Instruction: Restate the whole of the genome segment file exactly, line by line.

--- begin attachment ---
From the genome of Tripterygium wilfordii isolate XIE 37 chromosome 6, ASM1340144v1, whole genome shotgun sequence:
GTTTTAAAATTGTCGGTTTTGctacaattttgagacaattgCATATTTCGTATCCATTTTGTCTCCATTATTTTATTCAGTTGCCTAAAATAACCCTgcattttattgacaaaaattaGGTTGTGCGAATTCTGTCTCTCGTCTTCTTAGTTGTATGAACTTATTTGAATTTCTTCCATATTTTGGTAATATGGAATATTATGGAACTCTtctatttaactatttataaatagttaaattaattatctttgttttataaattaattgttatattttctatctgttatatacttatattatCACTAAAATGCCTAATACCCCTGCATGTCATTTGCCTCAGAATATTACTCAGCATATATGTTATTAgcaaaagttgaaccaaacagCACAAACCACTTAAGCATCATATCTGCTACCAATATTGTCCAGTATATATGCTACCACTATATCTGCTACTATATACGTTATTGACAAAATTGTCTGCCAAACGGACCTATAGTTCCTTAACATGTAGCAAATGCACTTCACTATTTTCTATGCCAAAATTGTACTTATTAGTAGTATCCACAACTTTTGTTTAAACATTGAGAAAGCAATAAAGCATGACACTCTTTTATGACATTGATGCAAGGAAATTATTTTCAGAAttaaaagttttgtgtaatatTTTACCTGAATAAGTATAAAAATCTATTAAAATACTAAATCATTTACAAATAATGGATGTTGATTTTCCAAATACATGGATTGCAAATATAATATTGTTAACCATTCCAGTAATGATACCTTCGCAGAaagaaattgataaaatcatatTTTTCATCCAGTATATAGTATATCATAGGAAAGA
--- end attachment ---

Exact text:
From the genome of Tripterygium wilfordii isolate XIE 37 chromosome 6, ASM1340144v1, whole genome shotgun sequence:
GTTTTAAAATTGTCGGTTTTGctacaattttgagacaattgCATATTTCGTATCCATTTTGTCTCCATTATTTTATTCAGTTGCCTAAAATAACCCTgcattttattgacaaaaattaGGTTGTGCGAATTCTGTCTCTCGTCTTCTTAGTTGTATGAACTTATTTGAATTTCTTCCATATTTTGGTAATATGGAATATTATGGAACTCTtctatttaactatttataaatagttaaattaattatctttgttttataaattaattgttatattttctatctgttatatacttatattatCACTAAAATGCCTAATACCCCTGCATGTCATTTGCCTCAGAATATTACTCAGCATATATGTTATTAgcaaaagttgaaccaaacagCACAAACCACTTAAGCATCATATCTGCTACCAATATTGTCCAGTATATATGCTACCACTATATCTGCTACTATATACGTTATTGACAAAATTGTCTGCCAAACGGACCTATAGTTCCTTAACATGTAGCAAATGCACTTCACTATTTTCTATGCCAAAATTGTACTTATTAGTAGTATCCACAACTTTTGTTTAAACATTGAGAAAGCAATAAAGCATGACACTCTTTTATGACATTGATGCAAGGAAATTATTTTCAGAAttaaaagttttgtgtaatatTTTACCTGAATAAGTATAAAAATCTATTAAAATACTAAATCATTTACAAATAATGGATGTTGATTTTCCAAATACATGGATTGCAAATATAATATTGTTAACCATTCCAGTAATGATACCTTCGCAGAaagaaattgataaaatcatatTTTTCATCCAGTATATAGTATATCATAGGAAAGA